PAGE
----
Efficient online bootstrapping of sensory representations

Participant : Alexander Gepperth.

This work [86] is a simulation-based investigation exploring a novel approach to the open-ended formation of multimodal representations in autonomous agents. In particular, we addressed here the issue of transferring (bootstrapping) features selectivities between two modalities, from a previously learned or innate reference representation to a new induced representation. We demonstrated the potential of this algorithm by several experiments with synthetic inputs modeled after a robotics scenario where multimodal object representations are bootstrapped from a (reference) representation of object affordances, focusing particularly on typical challenges in autonomous agents: absence of human supervision, changing environment statistics and limited computing power. We proposed an autonomous and local neural learning algorithm termed PROPRE (projection-prediction) that updates induced representations based on predictability: competitive advantages are given to those feature-sensitive elements that are inferable from activities in the reference representation, the key ingredient being an efficient online measure of predictability controlling learning. We verified that the proposed method is computationally efficient and stable, and that the multimodal transfer of feature selectivity is successful and robust under resource constraints. Furthermore, we successfully demonstrated robustness to noisy reference representations, non-stationary input statistics and uninformative inputs.

Simultaneous concept formation driven by predictability

Participants : Alexander Gepperth, Louis-Charles Caron.

This work [83] was conducted in the context of developmental learning in embodied agents who have multiple data sources (sensors) at their disposal. We developed an online learning method that simultaneously discovers meaningful concepts in the associated processing streams, extending methods such as PCA, SOM or sparse coding to the multimodal case. In addition to the avoidance of redundancies in the concepts derived from single modalities, we claim that meaningful concepts are those who have statistical relations across modalities. This is a reasonable claim because measurements by different sensors often have common cause in the external world and therefore carry correlated information. To capture such cross-modal relations while avoiding redundancy of concepts, we propose a set of interacting self-organization processes which are modulated by local predictability. To validate the fundamental applicability of the method, we conducted a plausible simulation experiment with synthetic data and found that those concepts which are predictable from other modalities successively ”grow”, i.e., become overrepresented, whereas concepts that are not predictable become systematically under-represented. We additionally explored the applicability of the developed method to real-world robotics scenarios.

The contribution of context: a case study of object recognition in an intelligent car

Participants : Alexander Gepperth, Michael Garcia Ortiz.

In this work [84] , we explored the potential contribution of multimodal context information to object detection in an ”intelligent car”. The used car platform incorporates subsystems for the detection of objects from local visual patterns, as well as for the estimation of global scene properties (sometimes denoted scene context or just context) such as the shape of the road area or the 3D position of the ground plane. Annotated data recorded on this platform is publicly available as the a ”HRI RoadTraffic” vehicle video dataset, which formed the basis for the investigation. In order to quantify the contribution of context information, we investigated whether it can be used to infer object identity with little or no reference to local patterns of visual appearance. Using a challenging vehicle detection task based on the ”HRI RoadTraffic” dataset, we trained selected algorithms (context models) to estimate object identity from context information alone. In the course of our performance evaluations, we also analyzed the effect of typical real-world conditions (noise, high input dimensionality, environmental variation) on context model performance. As a principal result, we showed that the learning of context models is feasible with all tested algorithms, and that object identity can be estimated from context information with similar accuracy as by relying on local pattern recognition methods. We also found that the use of basis function representations [1] (also known as ”population codes” allows the simplest (and therefore most efficient) learning methods to perform best in the benchmark, suggesting that the use of context is feasible even in systems operating under strong performance constraints.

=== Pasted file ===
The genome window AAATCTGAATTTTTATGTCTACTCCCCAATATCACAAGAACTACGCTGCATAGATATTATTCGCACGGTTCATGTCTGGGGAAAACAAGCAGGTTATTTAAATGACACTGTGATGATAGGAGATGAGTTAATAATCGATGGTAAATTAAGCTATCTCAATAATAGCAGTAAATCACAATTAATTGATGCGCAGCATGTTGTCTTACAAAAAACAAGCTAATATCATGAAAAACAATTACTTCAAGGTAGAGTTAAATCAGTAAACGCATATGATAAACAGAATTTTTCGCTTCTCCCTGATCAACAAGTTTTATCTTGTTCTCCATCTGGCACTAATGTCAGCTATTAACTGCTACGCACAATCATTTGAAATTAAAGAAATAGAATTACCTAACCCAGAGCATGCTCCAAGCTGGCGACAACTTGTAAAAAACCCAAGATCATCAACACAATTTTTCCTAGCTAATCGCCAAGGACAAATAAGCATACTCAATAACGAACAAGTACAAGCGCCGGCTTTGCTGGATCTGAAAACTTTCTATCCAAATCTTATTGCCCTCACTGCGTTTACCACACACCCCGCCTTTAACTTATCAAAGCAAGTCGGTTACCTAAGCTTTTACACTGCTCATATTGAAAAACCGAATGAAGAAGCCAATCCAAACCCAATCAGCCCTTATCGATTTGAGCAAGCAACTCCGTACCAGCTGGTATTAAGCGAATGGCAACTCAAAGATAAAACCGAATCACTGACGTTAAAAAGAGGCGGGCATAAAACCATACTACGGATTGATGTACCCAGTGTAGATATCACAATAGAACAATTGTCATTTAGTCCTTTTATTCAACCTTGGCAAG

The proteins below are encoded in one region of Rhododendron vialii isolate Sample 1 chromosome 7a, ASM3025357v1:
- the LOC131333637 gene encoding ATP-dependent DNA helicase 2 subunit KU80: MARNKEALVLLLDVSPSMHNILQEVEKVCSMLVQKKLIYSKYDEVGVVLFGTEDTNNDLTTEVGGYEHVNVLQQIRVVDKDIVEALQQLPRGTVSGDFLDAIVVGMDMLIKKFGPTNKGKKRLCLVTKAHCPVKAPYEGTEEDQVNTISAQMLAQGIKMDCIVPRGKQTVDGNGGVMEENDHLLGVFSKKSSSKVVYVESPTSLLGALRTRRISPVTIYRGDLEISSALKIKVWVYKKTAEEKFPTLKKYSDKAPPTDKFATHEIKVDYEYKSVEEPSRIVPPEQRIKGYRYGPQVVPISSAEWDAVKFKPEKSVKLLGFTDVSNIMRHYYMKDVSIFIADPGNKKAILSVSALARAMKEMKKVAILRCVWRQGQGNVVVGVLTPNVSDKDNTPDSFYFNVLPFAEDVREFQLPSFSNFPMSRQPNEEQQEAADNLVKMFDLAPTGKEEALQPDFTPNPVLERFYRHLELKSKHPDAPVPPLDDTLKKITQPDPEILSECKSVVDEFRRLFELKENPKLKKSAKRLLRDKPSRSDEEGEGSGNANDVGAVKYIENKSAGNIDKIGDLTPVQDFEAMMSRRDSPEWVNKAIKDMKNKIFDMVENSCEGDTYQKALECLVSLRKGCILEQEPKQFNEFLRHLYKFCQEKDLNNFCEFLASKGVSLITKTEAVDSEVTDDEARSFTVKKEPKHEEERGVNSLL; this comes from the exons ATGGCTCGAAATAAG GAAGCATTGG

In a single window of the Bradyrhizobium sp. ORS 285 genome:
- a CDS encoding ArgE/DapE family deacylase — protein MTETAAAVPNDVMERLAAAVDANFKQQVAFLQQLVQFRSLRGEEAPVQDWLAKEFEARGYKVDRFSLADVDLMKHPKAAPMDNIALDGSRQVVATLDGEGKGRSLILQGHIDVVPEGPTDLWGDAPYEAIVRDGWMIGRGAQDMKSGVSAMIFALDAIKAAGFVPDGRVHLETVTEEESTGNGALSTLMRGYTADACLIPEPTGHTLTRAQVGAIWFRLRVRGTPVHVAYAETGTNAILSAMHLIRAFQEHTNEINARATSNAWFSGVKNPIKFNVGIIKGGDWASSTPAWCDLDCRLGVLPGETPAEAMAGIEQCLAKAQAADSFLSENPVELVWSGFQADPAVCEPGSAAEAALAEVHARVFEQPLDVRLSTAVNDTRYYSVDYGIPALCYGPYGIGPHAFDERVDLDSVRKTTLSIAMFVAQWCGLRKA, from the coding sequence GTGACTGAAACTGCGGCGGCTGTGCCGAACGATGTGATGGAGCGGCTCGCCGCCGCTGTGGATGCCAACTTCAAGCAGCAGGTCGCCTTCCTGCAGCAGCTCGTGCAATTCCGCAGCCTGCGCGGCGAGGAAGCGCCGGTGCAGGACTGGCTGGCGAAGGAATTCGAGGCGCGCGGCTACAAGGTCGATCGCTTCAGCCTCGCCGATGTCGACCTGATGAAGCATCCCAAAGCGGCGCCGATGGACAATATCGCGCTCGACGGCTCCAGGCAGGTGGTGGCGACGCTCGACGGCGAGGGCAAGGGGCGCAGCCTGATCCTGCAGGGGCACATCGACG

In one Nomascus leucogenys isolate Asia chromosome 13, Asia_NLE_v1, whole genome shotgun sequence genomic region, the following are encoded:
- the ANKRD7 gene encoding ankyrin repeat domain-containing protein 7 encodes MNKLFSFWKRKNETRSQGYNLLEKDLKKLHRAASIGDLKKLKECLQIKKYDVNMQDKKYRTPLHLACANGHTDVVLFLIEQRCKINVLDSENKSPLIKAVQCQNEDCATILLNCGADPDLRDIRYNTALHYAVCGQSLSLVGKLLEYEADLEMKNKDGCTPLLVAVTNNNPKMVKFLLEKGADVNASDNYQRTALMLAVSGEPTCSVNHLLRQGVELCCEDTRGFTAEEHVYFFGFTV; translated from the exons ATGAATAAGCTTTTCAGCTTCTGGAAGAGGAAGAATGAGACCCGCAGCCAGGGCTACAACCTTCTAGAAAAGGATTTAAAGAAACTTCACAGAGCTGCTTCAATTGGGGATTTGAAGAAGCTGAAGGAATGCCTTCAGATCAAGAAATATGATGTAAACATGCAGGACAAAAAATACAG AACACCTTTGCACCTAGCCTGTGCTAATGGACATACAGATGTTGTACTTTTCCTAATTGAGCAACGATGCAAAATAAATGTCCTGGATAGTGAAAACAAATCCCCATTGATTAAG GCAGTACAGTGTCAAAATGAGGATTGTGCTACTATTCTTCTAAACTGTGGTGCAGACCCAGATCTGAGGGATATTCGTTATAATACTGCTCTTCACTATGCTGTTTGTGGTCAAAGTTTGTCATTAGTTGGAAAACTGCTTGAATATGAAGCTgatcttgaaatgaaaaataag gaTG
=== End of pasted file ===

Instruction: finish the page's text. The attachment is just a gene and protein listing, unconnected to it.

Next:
Co-training of context models for real-time object detection

Participant : Alexander Gepperth.

In this work [85] , we developed a simple way to reduce the amount of required training data in context-based models of real- time object detection and demonstrated the feasibility of our approach in a very challenging vehicle detection scenario comprising multiple weather, environment and light conditions such as rain, snow and darkness (night). The investigation is based on a real-time detection system effectively composed of two trainable components: an exhaustive multiscale object detector (signal-driven detection), as well as a module for generating object-specific visual attention (context models) controlling the signal-driven detection process. Both parts of the system require a significant amount of ground-truth data which need to be generated by human annotation in a time-consuming and costly process. Assuming sufficient training examples for signal-based detection, we showed that a co-training step can eliminate the need for separate ground-truth data to train context models. This is achieved by directly training context models with the results of signal-driven detection. We demonstrated that this process is feasible for different qualities of signal-driven detection, and maintains the performance gains from context models. As it is by now widely accepted that signal-driven object detection can be significantly improved by context models, our method allows to train strongly improved detection systems without additional labor, and above all, cost.